Howdy, listeners! It’s been another year when audiobooks seem ever more robust as a medium, plus another year of the interminable online argument about whether listening to the audiobook has equal weight with reading the book (hint: yes, yes it does).
But, as is my wont at this time of year, I’m using this space to discuss the listening time I spent being unfaithful to audiobooks, and talk about the year in podcasts. In 2018, podcasts made a strong breakout into other media. The Night Vale network offered another podcast-based novel, this one an adjunct to the podcast Alice Isn’t Dead, about a trucker searching the weirder byways of America for her wife, caught up in a strange conspiracy. The true-crime podcast Dirty John was adapted for television and broadcast on Bravo; the more relevant-to-my-column Homecoming (a frightening technothriller in which a dangerous memory-erasing treatment is being administered both to recently repatriated soldiers and to staff who question the treatment) was streamed on Amazon Prime and nominated for three Golden Globes. I admit to not getting around to watching it yet, mostly because I’m cross that the role of the therapist, who was voice-acted by one of my fave actresses, the brilliant Catherine Keener, was replaced on the show. But I’m sure Julia Roberts was just fine.
It was also a banner year for Limetown, the podcast about the deadly results of a technological experiment that grants people limited telepathy. The creators released a prequel novel and announced that the series is also being adapted for a Facebook Watch streaming video, with Jessica Biel named to play the first season’s protagonist, public radio reporter Lia Haddock. This fall, the producers also released the long-awaited season two of the podcast. Lia was kidnapped at the end of season one, and her fate unknown. In this season, Charlie, a brutally efficient fixer, has also been captured and imprisoned, while a mysterious interrogator questions her as to Lia’s whereabouts. In the process, we learn about another iteration of the telepathy experiment, with its own inevitably tragic results. This season was thrilling, chilling, and definitely open-ended enough to promise a season three.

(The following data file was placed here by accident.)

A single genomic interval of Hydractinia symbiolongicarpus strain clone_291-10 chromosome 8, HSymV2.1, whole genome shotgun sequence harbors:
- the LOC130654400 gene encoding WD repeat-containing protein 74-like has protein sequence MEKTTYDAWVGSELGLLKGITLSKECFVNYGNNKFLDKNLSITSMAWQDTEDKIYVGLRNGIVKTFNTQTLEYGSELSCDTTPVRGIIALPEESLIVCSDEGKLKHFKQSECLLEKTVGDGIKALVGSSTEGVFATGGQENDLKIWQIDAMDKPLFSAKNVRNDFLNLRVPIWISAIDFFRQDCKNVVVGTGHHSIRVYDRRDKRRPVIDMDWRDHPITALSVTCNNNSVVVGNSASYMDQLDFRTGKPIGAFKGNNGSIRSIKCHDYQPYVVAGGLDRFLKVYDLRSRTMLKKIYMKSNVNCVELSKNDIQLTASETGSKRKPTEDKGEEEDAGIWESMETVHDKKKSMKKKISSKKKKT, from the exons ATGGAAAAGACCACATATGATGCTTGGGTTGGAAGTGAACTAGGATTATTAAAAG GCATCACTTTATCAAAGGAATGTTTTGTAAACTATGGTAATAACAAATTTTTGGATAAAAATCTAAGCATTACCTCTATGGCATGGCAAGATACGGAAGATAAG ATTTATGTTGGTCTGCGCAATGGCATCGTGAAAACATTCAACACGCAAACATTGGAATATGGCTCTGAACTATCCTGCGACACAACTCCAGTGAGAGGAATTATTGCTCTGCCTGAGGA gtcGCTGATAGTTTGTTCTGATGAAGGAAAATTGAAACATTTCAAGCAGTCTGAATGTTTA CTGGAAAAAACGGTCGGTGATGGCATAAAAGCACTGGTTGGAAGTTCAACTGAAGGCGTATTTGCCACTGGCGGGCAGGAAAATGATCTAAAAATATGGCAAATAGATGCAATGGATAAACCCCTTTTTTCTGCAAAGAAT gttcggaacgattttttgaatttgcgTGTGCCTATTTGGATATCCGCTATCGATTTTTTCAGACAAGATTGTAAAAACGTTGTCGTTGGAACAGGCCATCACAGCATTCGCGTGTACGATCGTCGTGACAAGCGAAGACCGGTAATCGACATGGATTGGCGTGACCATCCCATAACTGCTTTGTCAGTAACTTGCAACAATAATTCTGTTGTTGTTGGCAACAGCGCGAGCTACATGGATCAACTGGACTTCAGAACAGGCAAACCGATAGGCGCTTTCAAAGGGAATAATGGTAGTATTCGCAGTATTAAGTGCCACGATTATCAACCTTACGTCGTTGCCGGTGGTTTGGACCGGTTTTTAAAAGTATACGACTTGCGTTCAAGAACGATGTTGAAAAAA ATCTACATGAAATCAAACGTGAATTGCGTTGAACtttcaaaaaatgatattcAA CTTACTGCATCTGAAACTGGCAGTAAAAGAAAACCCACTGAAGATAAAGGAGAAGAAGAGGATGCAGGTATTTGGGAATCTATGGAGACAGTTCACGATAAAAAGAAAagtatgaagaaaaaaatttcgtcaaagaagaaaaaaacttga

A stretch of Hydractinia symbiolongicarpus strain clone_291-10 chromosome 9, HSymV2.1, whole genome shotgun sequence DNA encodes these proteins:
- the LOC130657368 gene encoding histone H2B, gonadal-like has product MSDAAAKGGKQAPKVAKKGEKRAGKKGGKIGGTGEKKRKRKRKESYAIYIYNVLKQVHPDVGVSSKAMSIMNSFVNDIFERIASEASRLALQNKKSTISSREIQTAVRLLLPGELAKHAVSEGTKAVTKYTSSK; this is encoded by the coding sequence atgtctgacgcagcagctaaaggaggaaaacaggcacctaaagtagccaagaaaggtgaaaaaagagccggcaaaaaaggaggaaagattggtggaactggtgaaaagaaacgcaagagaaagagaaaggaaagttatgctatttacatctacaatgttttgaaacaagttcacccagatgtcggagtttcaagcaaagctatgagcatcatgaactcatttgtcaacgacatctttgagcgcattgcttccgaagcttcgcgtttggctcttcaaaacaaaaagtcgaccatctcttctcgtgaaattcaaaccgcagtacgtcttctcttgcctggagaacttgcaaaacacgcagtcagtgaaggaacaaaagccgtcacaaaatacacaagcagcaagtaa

We also had the Night Vale network’s third season of Within the Wires, an alternate-universe story told through found audio, exploring a world rebuilt after a Great Reckoning destroyed much of civilization in the 1930s. The chastened survivors, believing that war stemmed from personal affiliations, have attempted to eliminate the concept of nation and family through a world government and by raising children apart from their parents. This season consists of a set of dictaphone tapes from the early 1950s, composed by Michael Witten, a trans man voiced by Lee LeBreton, a nonbinary actor. Michael, Director of North American Trade, dictates both correspondence and instructions to his secretary, Amy Castillo, whose responses we never hear. Michael has grand plans for his part of the world, but they are being thwarted by Karen Rogers, a powerful industrialist who may be secretly building illegal militias and weapons caches. As the professional and personal threats against Michael increase, endangering him, his pregnant wife Vivi, and even their cat, he no longer knows whom to trust. Amy knows the most about him and his business – is she supporting him in this conflict or is she betraying him from within? This is a great series that manages to tell completely separate stories in different formats for each season, while still contributing pieces to a fascinating wider picture. It’s extremely thoughtful and well thought out: the best kind of speculative fiction.